Cincinnati Habeas Corpus Attorneys
Fighting Against Unlawful Imprisonment
In the U.S., you have specific rights that prevent you from being unlawfully deprived of your freedoms. Unfortunately, although these protections exist, that does not mean they cannot be violated. If you were convicted of a crime and imprisoned without a valid reason, you might be entitled to prosecute the official detaining you by a writ of habeas corpus. This post-conviction option is used to test whether or not the official that imprisoned you had legal grounds to do so.
Seeking release from imprisonment under a writ of habeas corpus requires an in-depth understanding of the law. Backed by over 3 decades of legal experience, our attorneys at Patituce & Associates have extensive knowledge of the judicial processes and how to effectively petition for various types of post-conviction remedies. We will discuss when you can pursue habeas corpus and what you can expect throughout the process. Our team does not stand for injustices and actions that violate people's constitutional rights, which is why we will fight hard for you and present a compelling strategy on your behalf.
Ready to discuss your circumstances and learn about your legal options? Call us at (513) 224-5084 today. Your initial consultation is free.
What Is a Writ of Habeas Corpus?
A writ of habeas corpus is an order from a court demanding that the official detaining you provide sufficient legal grounds for your detention. The process is in place to prevent you from being unlawfully detained and ensure that your rights have not been violated.
If a judge determines that the person restraining your liberties has done so illegally, you may be released from imprisonment.
What's the Habeas Corpus Process?
The process for seeking post-conviction relief through habeas corpus begins with submitting a petition to the court. When filing, you must state who has imprisoned you and where you are being imprisoned. You must also be in custody at the time your petition is submitted and have pursued all other legal avenues for release.
When a judge hears the case, they may require that you, your attorney, and the official imprisoning you attend a hearing, which allows you to challenge your detention. During this process, you and the government may each present evidence as to why your imprisonment is either lawful or unlawful.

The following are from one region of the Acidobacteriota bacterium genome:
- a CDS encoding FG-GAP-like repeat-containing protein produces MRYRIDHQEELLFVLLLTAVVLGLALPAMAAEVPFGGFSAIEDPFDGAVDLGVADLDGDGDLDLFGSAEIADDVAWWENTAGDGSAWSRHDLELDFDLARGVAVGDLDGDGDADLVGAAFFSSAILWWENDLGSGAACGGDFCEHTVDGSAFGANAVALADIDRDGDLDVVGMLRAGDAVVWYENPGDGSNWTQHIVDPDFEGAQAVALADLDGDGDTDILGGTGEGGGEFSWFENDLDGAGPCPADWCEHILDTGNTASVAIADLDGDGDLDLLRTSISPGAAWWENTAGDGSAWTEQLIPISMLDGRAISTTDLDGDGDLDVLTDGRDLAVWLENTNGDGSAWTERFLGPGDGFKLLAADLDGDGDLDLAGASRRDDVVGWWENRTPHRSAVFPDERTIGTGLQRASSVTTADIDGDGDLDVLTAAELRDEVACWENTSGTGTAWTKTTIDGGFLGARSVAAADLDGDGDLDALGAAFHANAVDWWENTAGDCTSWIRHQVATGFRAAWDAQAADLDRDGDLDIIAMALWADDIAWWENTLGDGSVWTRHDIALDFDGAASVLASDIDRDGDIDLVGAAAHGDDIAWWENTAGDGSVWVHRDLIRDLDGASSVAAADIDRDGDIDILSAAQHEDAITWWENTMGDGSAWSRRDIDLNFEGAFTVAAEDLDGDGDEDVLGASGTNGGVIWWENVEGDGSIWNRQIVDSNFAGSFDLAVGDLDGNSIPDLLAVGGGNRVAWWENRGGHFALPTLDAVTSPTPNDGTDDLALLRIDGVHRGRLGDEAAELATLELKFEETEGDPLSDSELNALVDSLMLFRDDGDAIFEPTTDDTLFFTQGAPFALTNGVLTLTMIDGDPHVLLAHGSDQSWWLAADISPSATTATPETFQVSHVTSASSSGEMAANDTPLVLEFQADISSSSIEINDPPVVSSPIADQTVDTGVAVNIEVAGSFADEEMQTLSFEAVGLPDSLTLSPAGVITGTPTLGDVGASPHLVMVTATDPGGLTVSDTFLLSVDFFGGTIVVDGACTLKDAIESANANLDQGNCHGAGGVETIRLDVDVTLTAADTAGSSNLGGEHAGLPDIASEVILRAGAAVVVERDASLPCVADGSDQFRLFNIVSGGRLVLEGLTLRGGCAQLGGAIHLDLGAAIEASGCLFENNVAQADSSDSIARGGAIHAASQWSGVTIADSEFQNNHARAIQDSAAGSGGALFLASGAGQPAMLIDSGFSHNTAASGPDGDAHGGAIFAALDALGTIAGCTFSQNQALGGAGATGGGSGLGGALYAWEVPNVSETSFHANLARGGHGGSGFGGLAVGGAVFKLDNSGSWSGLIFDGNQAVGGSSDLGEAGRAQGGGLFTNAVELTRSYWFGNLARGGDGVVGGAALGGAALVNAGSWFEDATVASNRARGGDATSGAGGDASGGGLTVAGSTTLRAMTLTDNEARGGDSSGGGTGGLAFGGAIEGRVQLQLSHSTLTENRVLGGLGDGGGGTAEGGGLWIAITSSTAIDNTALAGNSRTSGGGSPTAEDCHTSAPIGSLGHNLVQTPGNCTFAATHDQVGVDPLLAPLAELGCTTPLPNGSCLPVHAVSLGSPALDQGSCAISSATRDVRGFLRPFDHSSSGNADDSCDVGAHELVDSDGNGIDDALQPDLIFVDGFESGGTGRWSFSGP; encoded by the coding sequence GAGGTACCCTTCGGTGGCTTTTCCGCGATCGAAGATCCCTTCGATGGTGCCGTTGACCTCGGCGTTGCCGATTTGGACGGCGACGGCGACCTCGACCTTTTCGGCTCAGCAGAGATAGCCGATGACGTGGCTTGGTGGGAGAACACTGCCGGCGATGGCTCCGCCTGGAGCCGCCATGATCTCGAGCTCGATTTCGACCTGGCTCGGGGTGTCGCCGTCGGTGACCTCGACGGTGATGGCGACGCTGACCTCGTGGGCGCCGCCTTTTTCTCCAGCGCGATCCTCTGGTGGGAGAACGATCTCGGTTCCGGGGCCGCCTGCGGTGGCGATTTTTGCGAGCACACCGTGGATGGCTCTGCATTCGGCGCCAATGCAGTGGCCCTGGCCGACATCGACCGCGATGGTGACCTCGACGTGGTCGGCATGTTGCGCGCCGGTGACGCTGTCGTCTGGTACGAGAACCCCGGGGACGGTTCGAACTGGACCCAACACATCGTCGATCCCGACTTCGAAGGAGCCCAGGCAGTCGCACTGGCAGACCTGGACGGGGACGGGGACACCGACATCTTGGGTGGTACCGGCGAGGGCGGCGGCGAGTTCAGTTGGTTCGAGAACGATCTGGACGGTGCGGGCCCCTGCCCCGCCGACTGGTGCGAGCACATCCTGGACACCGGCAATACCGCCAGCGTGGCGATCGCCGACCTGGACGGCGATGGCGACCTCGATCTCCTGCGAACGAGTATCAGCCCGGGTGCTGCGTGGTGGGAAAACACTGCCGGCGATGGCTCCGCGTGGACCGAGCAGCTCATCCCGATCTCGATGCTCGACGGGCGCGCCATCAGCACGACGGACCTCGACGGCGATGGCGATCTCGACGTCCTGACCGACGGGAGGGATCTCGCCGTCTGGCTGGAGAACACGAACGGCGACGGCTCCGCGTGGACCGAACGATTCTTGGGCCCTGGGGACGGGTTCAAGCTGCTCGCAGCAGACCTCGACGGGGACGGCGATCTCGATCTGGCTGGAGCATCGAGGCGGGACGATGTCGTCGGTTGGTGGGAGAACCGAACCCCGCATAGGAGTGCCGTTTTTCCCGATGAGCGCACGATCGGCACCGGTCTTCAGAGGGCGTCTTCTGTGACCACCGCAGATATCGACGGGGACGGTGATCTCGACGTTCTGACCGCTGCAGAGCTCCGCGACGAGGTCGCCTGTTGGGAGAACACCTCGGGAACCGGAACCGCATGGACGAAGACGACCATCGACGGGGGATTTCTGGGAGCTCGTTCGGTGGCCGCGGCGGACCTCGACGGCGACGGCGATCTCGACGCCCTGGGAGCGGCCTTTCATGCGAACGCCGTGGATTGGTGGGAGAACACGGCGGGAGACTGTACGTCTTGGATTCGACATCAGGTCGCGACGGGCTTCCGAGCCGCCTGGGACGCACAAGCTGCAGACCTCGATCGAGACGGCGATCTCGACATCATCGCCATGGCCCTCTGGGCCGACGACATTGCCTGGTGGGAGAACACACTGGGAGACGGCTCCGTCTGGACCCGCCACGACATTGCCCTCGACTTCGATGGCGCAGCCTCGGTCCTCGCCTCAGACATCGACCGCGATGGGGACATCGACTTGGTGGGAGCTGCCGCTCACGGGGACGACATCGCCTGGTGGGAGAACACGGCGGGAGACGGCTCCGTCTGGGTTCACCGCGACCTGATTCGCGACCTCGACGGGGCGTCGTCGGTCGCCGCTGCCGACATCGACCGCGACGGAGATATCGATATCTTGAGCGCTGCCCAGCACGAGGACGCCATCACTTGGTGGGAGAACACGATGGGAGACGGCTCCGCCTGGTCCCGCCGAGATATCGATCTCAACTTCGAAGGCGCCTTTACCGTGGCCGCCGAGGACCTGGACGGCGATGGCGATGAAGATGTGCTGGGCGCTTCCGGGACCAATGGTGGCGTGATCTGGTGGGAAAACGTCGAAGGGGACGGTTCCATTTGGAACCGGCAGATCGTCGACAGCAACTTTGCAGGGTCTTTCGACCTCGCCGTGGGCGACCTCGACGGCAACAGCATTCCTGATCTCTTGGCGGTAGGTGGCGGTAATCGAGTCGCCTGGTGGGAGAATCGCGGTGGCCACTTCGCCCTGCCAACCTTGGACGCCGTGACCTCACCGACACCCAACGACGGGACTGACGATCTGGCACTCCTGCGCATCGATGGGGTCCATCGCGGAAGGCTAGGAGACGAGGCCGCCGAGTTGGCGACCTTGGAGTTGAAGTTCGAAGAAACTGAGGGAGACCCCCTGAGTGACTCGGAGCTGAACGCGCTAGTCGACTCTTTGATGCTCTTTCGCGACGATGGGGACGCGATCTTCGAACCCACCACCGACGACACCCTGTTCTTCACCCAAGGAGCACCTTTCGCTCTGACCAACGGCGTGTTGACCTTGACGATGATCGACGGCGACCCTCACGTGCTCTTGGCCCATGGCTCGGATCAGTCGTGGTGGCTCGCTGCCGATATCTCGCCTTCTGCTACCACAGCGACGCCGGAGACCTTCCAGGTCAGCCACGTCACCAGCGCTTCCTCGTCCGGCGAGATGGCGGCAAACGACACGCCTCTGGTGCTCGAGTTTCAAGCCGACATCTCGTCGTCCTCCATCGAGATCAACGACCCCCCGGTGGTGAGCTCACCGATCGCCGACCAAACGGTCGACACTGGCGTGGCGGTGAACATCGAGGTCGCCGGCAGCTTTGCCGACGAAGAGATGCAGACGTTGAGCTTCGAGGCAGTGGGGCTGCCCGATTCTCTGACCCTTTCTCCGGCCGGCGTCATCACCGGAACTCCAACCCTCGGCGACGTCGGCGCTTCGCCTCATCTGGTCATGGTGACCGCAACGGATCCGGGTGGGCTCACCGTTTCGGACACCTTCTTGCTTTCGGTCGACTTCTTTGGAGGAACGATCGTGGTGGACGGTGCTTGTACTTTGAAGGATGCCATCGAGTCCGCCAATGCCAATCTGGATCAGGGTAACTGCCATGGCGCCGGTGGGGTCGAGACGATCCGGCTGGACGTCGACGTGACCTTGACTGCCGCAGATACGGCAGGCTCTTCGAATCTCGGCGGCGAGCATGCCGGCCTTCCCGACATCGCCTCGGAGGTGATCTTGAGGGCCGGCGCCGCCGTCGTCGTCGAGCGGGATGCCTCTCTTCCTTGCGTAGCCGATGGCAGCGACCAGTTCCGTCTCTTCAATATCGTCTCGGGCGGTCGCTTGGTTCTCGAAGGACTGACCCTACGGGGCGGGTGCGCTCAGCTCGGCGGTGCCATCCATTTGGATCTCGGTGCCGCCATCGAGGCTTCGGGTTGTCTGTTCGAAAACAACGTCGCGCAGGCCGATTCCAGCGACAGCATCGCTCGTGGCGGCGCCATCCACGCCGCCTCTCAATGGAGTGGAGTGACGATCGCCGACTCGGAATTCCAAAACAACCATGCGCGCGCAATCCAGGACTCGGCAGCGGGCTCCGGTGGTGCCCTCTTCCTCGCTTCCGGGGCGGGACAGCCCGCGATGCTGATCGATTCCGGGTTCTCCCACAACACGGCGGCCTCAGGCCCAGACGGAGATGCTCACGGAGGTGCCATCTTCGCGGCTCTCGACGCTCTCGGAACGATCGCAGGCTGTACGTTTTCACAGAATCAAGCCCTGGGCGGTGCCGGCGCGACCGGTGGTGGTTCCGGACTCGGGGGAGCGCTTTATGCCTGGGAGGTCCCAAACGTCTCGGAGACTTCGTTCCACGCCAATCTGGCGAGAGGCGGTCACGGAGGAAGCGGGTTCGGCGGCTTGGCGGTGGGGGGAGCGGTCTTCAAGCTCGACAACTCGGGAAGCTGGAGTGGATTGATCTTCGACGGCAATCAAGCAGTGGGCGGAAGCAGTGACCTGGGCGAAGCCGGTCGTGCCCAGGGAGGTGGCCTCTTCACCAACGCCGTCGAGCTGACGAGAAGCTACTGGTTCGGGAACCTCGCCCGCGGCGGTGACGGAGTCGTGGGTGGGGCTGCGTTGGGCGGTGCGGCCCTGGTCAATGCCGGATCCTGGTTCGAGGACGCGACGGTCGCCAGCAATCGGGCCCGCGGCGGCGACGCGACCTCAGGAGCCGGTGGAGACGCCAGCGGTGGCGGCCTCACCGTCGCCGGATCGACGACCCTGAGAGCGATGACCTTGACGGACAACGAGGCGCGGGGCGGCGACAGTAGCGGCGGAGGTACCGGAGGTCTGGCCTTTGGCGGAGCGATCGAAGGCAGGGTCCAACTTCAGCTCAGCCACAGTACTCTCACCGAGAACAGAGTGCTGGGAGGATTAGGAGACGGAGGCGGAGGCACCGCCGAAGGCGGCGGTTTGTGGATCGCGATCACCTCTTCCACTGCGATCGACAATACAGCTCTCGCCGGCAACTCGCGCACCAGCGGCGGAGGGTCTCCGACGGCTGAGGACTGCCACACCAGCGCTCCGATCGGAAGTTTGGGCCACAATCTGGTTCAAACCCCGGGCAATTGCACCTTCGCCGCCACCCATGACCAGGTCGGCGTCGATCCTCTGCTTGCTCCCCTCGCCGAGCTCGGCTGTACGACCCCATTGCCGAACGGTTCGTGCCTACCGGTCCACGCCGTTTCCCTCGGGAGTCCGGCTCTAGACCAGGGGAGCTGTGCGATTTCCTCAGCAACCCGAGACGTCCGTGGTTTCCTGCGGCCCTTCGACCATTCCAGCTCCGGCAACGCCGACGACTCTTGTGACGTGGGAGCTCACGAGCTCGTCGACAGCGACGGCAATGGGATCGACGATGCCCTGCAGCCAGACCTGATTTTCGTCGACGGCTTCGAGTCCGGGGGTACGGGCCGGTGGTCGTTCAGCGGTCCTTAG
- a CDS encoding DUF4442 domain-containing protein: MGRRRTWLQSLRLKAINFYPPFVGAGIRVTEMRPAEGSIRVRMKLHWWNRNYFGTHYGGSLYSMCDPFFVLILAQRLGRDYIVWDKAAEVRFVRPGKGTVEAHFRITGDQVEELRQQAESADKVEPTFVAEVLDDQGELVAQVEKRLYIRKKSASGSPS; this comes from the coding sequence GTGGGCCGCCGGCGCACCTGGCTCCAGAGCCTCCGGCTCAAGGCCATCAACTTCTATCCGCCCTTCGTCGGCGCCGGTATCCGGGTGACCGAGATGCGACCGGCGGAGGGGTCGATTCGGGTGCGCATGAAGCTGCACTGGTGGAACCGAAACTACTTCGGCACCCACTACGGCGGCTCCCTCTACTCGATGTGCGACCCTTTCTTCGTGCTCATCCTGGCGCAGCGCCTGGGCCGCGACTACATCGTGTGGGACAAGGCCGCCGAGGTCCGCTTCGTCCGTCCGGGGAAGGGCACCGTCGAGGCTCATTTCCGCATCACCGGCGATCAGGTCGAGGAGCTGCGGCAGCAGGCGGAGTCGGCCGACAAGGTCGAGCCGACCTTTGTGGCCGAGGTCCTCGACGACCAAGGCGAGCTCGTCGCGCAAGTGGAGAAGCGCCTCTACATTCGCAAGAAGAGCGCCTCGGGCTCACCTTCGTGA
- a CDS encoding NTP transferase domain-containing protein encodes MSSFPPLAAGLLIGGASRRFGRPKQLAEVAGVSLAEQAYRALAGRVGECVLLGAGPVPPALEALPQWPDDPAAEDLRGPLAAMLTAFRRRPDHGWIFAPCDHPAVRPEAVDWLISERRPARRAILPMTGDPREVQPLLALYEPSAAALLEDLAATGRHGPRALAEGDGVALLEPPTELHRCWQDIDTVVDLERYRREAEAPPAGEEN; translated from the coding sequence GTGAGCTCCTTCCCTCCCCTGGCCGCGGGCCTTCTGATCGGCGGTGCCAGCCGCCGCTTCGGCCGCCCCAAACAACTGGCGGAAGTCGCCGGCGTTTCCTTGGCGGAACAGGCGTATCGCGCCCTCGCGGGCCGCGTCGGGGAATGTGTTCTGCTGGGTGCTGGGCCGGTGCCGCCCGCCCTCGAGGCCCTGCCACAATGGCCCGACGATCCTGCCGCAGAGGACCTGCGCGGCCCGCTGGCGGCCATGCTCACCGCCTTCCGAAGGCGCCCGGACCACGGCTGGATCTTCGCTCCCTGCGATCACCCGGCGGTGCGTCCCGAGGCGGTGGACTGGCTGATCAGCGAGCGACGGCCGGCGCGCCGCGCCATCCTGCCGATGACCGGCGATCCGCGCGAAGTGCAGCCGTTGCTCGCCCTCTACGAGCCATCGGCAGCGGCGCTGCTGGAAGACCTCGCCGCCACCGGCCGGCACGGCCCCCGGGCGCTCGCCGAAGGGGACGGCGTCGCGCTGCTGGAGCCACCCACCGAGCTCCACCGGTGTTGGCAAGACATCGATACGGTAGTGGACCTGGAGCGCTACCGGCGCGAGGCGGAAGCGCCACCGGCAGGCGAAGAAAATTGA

What Does Habeas Corpus Do?
Habeas corpus is a test to determine whether or not your imprisonment is lawful. It is different from a direct appeal in that you are not seeking a review of your original trial or the sentence imposed; instead, you are asking the court to decide if the official detaining you has the legal authority to do so. Generally, you seek habeas corpus after you attempted to have the matter resolved through an appeal.
It's important to note that habeas corpus is not designed to determine whether you are guilty or innocent of an alleged offense; it is a way to challenge the legality of your imprisonment.
What Happens if I'm Released?
If you are released because a judge determined that the official detaining you had no legal authority to do so, you cannot be imprisoned again for the same offense unless a lawful reason exists. In Ohio, if the person ordered to release you does not comply, they could be fined.
Challenge Your Imprisonment with the Help of Patituce & Associates
If you're ready to get started on seeking a writ of habeas corpus, our team in Cincinnati is prepared to fight aggressively on your behalf. We'll put our knowledge and skills to work for you.
Schedule your free consultation today by calling us at (513) 224-5084 or contacting us online.
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Results MatterRecent Victories
Government Agreed to Massively Reduced Sentence Federal Drug Trafficking/Money Laundering: U.S. v. Love
Plea and Record Expunged Aggravated Theft: State v. Bailey, Cuyahoga
Not Guilty at Trial Attempted Murder/Felonious Assault: State v. Brandon Betliskey
Case Dismissed Child Pornography: State v. J.S. (A juvenile) Youngstown
Not Guilty at Trial Domestic Violence: Rocky River v. D.F.
Charges Dismissed Drug Trafficking: State v. Beckwith, Cuyahoga County
Charges Dismissed Drug Trafficking: State v. Bittner, Lorain County
Evidence Suppressed, State Lost the Appeal DUI / OVI: City of Cleveland v. Oles
Case Dismissed DUI / OVI: Cleveland v. Al-Nazer (2012 TRC 040781)
Case Dismissed DUI/OVI w. a weapon: State v. Al-Nazer (Cuyahoga Case No. 13-575491)
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